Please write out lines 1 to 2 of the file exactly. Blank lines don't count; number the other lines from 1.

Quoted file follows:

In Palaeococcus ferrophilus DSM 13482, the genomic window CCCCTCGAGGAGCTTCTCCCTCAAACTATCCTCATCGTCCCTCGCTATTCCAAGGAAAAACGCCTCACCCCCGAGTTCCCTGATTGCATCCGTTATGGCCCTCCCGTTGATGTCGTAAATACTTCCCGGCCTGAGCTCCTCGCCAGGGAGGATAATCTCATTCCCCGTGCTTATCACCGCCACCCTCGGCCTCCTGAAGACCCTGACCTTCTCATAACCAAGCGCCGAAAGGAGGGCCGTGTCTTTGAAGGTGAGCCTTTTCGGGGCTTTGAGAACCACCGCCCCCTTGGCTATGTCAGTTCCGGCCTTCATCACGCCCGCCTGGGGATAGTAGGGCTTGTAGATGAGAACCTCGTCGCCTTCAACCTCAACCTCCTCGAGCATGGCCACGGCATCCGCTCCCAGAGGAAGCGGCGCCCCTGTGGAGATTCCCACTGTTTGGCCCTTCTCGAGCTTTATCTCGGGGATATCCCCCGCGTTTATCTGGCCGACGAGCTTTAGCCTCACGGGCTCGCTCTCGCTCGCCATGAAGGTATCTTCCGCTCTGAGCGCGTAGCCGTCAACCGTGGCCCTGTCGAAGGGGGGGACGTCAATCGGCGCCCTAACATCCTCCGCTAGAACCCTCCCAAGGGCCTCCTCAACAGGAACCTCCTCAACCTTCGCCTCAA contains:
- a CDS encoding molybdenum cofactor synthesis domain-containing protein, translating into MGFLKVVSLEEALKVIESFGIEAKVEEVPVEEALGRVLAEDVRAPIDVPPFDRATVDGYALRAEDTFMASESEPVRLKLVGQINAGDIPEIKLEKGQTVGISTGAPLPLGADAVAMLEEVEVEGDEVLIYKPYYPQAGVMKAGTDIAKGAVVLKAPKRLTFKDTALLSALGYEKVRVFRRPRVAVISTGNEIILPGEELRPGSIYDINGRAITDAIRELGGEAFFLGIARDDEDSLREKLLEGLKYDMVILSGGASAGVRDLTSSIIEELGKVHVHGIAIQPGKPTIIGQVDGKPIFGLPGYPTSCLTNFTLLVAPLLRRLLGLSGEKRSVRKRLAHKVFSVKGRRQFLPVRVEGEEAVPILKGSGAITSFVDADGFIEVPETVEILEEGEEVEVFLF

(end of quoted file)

In Palaeococcus ferrophilus DSM 13482, the genomic window CCCCTCGAGGAGCTTCTCCCTCAAACTATCCTCATCGTCCCTCGCTATTCCAAGGAAAAACGCCTCACCCCCGAGTTCCCTGATTGCATCCGTTATGGCCCTCCCGTTGATGTCGTAAATACTTCCCGGCCTGAGCTCCTCGCCAGGGAGGATAATCTCATTCCCCGTGCTTATCACCGCCACCCTCGGCCTCCTGAAGACCCTGACCTTCTCATAACCAAGCGCCGAAAGGAGGGCCGTGTCTTTGAAGGTGAGCCTTTTCGGGGCTTTGAGAACCACCGCCCCCTTGGCTATGTCAGTTCCGGCCTTCATCACGCCCGCCTGGGGATAGTAGGGCTTGTAGATGAGAACCTCGTCGCCTTCAACCTCAACCTCCTCGAGCATGGCCACGGCATCCGCTCCCAGAGGAAGCGGCGCCCCTGTGGAGATTCCCACTGTTTGGCCCTTCTCGAGCTTTATCTCGGGGATATCCCCCGCGTTTATCTGGCCGACGAGCTTTAGCCTCACGGGCTCGCTCTCGCTCGCCATGAAGGTATCTTCCGCTCTGAGCGCGTAGCCGTCAACCGTGGCCCTGTCGAAGGGGGGGACGTCAATCGGCGCCCTAACATCCTCCGCTAGAACCCTCCCAAGGGCCTCCTCAACAGGAACCTCCTCAACCTTCGCCTCAA contains:
- a CDS encoding molybdenum cofactor synthesis domain-containing protein, translating into MGFLKVVSLEEALKVIESFGIEAKVEEVPVEEALGRVLAEDVRAPIDVPPFDRATVDGYALRAEDTFMASESEPVRLKLVGQINAGDIPEIKLEKGQTVGISTGAPLPLGADAVAMLEEVEVEGDEVLIYKPYYPQAGVMKAGTDIAKGAVVLKAPKRLTFKDTALLSALGYEKVRVFRRPRVAVISTGNEIILPGEELRPGSIYDINGRAITDAIRELGGEAFFLGIARDDEDSLREKLLEGLKYDMVILSGGASAGVRDLTSSIIEELGKVHVHGIAIQPGKPTIIGQVDGKPIFGLPGYPTSCLTNFTLLVAPLLRRLLGLSGEKRSVRKRLAHKVFSVKGRRQFLPVRVEGEEAVPILKGSGAITSFVDADGFIEVPETVEILEEGEEVEVFLF